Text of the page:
There is international consensus that care for multimorbidity should be patient-centred, focus on QoL and promote self-management towards agreed goals. However, there is little evidence about the effectiveness of this approach.
Now, new research published in the Lancet, suggests that patient-centred interventions may improve patients’ perceptions of care quality but not their QoL.
The cluster-randomised trial recruited 1546 multimorbid patients from 33 general practices in England and Scotland between 20 May and 31 December 2015. The practices were randomly allocated to provide usual care (n=17) or a novel patient-centred 3D approach based on dimensions of health, depression, and drugs (n=16).
The 3D approach replaced disease-focussed reviews of each health condition with a 6-monthly comprehensive multidisciplinary review. Each review consisted of 2 appointments (with a nurse and then a named responsible physician) and a medication review by a pharmacist. The components included tailoring treatment recommendations to the individual’s priorities and situation, balancing risks and benefits of treatment while seeking to reduce treatment burden, promoting self-management, and agreeing on individualised care plan.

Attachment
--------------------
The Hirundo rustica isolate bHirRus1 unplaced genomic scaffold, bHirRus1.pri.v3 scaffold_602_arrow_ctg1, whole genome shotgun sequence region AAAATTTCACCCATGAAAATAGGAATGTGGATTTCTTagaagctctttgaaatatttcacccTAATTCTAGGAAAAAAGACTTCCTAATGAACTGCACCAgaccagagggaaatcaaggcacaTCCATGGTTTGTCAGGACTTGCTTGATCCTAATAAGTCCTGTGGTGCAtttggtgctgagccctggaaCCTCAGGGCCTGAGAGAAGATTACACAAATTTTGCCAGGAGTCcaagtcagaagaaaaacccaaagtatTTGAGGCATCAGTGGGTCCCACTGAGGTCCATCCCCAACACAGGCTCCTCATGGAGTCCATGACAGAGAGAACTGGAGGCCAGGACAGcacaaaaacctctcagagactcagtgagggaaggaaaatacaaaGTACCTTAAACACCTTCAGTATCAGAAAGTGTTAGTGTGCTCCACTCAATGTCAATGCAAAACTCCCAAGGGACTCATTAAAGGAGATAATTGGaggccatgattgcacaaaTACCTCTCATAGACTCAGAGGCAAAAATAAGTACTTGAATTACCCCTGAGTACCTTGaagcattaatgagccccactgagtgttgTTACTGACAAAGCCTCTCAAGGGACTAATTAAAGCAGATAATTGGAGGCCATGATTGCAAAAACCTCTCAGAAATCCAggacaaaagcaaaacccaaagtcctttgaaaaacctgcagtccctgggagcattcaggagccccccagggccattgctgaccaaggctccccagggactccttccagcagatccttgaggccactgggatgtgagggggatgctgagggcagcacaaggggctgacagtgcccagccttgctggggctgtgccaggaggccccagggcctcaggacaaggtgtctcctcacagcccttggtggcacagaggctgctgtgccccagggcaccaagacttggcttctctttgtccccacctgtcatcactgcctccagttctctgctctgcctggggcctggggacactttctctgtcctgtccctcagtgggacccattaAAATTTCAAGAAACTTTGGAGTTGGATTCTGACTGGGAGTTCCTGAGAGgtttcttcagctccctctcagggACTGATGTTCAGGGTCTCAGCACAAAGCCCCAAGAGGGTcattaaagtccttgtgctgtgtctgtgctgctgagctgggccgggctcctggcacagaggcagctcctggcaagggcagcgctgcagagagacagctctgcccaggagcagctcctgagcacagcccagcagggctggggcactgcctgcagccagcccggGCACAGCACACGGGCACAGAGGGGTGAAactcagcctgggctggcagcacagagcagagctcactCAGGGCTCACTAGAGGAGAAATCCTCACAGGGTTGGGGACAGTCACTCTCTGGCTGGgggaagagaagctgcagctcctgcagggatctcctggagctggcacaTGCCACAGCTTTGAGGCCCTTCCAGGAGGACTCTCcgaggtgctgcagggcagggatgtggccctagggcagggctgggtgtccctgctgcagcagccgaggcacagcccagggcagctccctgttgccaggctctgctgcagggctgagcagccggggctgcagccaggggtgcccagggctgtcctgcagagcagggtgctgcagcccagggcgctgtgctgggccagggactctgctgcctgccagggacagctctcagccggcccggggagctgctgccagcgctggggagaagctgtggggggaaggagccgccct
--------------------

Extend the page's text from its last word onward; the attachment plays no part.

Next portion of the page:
In the intention-to-treat analysis, the intervention was not associated with improvements in QoL or perceived illness/treatment burden and had mixed effects on the process of care, although it was associated with significant improvements in measures of patient-centred care.
The authors theorise that, “the intervention might have supported changes in organisation more than it supported changing the clinicians’ attitudes.” It is also possible that the intervention was not sufficiently intensive, they add.
On the other hand, they say, the outcomes could signal a deeper problem. “An alternative interpretation of our findings is that the causal model underlying the international consensus is flawed,” they add.